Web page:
Beyond The Mosque, How ISIS Spreads Via Digital World

It shares many of its objectives with the al Qaeda global terror network, but ISIS understands the value of going viral in a whole new way.

Beyond The Mosque, How ISIS Spreads Via Digital World
Francesca Paci


ROME — For the 13 years since the 9/11 attacks, as we've focused on things like the attendance in mosques and sermons of Imams, we have missed the even more fervent roots of Islamic hatred.

The British accent of "Jihadi John," heard in the beheading video of U.S. journalist James Foley, was the latest reminder. He claimed that more than 3,000 jihadists — a fifth of the Caliph's foreign legion — had arrived from Europe. With the same ease that these jihadists enrolled with the ISIS terror group, they will return to complete their missions in Belgium, France, Sweden, the UK, Germany and Italy.

How did these commuters in the holy war's highway multiply under our noses?

According to noted French expert on Islam, Gilles Kepel, the United Kingdom is a huge center for European radicalism, but it is not alone. "The hotbed communities are in Birmingham, Bedford and east London," he says. "Then there's Belgium, where the highest percentage of Salafists in Europe are. In France, Marseille and Roubaix are real jihadist nests."

Mehdi Nemmouche, the alleged killer in the attack at the Jewish Museum in Brussels, came from Roubaix and was arrested in Marseille. He was later identified by former French hostage Nicolas Hénin as the ISIS torturer of Westerners abducted in Syria.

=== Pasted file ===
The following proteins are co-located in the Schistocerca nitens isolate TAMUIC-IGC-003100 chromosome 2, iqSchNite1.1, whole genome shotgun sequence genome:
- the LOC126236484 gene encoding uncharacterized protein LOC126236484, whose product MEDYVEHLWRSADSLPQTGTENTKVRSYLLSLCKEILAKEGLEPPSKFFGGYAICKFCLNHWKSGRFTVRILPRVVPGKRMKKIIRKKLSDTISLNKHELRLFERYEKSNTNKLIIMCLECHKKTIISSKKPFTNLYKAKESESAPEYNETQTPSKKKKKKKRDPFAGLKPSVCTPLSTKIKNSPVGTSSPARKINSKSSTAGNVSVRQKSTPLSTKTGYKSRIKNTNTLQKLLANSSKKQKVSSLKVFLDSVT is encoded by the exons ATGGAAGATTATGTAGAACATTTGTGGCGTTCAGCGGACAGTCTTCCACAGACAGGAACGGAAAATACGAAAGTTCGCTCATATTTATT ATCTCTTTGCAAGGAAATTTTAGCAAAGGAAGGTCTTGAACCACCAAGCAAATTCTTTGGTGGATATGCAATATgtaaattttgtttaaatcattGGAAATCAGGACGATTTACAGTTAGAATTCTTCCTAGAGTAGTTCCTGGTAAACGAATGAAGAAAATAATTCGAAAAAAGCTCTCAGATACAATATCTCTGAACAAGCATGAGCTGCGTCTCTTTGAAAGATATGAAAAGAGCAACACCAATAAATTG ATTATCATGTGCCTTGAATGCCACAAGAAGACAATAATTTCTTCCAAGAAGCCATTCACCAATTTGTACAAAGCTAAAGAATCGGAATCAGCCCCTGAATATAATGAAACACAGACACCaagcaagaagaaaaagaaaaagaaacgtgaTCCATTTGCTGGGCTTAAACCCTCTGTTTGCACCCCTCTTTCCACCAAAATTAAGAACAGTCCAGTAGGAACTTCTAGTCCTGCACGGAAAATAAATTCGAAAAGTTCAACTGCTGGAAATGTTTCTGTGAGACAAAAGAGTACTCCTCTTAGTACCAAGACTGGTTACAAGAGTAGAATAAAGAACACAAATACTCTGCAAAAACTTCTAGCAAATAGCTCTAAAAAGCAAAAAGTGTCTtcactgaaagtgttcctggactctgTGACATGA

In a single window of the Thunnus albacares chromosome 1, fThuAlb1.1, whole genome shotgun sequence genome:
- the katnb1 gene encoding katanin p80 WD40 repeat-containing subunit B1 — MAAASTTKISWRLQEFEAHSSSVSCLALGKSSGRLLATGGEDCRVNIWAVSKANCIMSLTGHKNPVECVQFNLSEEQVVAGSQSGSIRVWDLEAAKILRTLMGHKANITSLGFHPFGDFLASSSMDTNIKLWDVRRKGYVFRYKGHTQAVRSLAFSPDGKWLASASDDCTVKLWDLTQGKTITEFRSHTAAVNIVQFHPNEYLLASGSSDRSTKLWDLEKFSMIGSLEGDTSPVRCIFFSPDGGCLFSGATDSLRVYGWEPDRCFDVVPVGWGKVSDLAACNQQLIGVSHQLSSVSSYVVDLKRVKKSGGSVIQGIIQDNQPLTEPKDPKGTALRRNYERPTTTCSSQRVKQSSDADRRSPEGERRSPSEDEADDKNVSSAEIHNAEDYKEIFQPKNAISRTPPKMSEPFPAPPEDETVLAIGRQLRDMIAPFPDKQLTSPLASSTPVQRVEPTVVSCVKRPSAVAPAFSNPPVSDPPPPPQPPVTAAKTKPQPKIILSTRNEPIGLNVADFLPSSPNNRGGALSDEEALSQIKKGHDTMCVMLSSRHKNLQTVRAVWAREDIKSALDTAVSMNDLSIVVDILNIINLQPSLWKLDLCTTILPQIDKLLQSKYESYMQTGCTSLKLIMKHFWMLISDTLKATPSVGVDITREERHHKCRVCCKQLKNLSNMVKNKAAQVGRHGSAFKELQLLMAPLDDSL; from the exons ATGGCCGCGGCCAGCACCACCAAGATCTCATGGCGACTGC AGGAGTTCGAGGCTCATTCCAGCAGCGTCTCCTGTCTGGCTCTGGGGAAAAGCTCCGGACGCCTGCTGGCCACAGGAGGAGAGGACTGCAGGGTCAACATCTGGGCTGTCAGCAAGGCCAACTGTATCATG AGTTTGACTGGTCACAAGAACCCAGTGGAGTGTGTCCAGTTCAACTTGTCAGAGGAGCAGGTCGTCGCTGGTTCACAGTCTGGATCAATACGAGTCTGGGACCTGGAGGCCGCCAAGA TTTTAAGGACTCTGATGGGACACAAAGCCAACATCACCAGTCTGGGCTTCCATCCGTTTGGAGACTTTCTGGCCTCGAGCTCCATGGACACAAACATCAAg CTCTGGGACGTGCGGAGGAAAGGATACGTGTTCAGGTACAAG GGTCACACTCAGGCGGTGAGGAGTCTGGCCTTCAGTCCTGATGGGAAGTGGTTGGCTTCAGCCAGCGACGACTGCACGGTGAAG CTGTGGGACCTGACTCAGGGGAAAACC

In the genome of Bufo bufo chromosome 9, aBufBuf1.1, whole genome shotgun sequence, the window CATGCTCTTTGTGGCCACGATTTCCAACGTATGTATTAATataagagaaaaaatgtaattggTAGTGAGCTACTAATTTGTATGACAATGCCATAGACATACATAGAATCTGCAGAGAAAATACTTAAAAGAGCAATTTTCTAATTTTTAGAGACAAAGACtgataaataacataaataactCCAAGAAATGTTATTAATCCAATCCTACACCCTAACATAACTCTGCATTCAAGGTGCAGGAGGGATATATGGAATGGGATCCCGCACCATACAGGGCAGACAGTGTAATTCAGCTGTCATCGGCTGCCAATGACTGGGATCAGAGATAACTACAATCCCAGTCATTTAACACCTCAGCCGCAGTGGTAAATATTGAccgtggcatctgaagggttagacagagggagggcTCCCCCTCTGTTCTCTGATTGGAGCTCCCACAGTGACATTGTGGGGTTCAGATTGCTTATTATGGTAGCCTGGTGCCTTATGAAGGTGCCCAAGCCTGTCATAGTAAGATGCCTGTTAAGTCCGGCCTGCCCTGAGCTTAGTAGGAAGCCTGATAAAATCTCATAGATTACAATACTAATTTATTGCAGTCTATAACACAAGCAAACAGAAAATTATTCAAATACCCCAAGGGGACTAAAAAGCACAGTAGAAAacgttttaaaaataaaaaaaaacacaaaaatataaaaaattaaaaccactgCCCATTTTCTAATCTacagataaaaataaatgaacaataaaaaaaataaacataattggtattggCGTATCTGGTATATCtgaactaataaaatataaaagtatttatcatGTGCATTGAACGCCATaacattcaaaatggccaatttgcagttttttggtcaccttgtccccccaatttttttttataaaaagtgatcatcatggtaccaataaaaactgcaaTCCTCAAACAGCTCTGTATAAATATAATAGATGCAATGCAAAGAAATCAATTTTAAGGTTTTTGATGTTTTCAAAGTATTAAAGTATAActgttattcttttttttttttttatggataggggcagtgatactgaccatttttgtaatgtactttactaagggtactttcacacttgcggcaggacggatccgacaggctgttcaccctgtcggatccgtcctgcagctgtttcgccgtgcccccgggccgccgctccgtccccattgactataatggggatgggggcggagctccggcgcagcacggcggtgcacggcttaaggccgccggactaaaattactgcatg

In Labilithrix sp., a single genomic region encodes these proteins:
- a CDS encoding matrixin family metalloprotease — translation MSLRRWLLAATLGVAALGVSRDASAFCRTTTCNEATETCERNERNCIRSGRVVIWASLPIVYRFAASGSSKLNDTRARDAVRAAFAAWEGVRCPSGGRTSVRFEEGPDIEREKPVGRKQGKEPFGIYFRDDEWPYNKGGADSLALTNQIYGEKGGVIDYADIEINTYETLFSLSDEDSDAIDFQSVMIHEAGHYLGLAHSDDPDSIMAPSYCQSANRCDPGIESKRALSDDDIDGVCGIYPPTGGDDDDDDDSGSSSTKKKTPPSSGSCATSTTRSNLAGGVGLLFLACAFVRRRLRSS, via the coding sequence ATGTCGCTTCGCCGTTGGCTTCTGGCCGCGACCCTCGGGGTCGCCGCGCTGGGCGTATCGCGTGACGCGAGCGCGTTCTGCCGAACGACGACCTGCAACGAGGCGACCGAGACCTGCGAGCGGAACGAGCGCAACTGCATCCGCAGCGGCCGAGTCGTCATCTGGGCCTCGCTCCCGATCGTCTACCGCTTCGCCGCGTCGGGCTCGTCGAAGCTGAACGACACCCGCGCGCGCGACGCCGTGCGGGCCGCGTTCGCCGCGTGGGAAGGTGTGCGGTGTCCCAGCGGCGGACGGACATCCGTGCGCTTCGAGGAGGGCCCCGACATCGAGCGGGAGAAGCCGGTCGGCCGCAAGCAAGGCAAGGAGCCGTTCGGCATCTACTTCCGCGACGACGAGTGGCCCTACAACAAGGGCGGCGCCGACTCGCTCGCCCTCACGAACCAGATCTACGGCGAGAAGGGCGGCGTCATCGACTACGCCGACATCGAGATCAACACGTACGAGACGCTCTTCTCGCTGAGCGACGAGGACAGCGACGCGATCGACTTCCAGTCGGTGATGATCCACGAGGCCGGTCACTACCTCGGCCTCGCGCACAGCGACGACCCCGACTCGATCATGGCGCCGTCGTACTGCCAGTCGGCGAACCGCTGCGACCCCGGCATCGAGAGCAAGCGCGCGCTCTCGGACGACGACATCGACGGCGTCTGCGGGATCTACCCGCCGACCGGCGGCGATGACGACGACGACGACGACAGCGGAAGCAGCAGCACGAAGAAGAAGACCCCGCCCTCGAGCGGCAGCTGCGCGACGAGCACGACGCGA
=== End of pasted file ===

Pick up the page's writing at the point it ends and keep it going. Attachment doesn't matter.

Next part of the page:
"The extremism of the so-called Islamic State is no longer growing inside mosques, which are now incredibly well-monitored," Kepel says. "And although Salafist environments have played a part in the violence, it is largely propagated through Twitter and other social networks."

Among the "heroes" on Twitter are religious activists such as Saudi Mohamad al-Arefe, who has been banned by Switzerland for religious extremism, yet has 9.4 million Twitter followers, notes Ed Husain, a former Islamic fundamentalist from London. Today, he's an Islamic scholar who sits on the Council on Foreign Relations, as well as Tony Blair's Faith foundation.

"The mosques are now the most-monitored places in Europe," says Italian sociologist Stefano Allievi, who has studied native and converted Muslims for years. "Those who want to do something bad don't make their contacts there, but they can connect and make other contacts online easily. Within a week, they can cross the Turkish border. Within three, they'll be signed up and salaried."

Even Italy is a springboard for the return of fanatics, according to Italian intelligence sources, which have so far counted 40 jihadist volunteers from this country. But, according to Allievi, this is the fluid nature of the latest generation of jihadists who want to render geography and borders insignificant. "I could say that there is a certain concentration in the northeast and north-central areas of Italy, but it's a question of statistics. In these regions there's simply more work, so there are more immigrants."

Easy heroism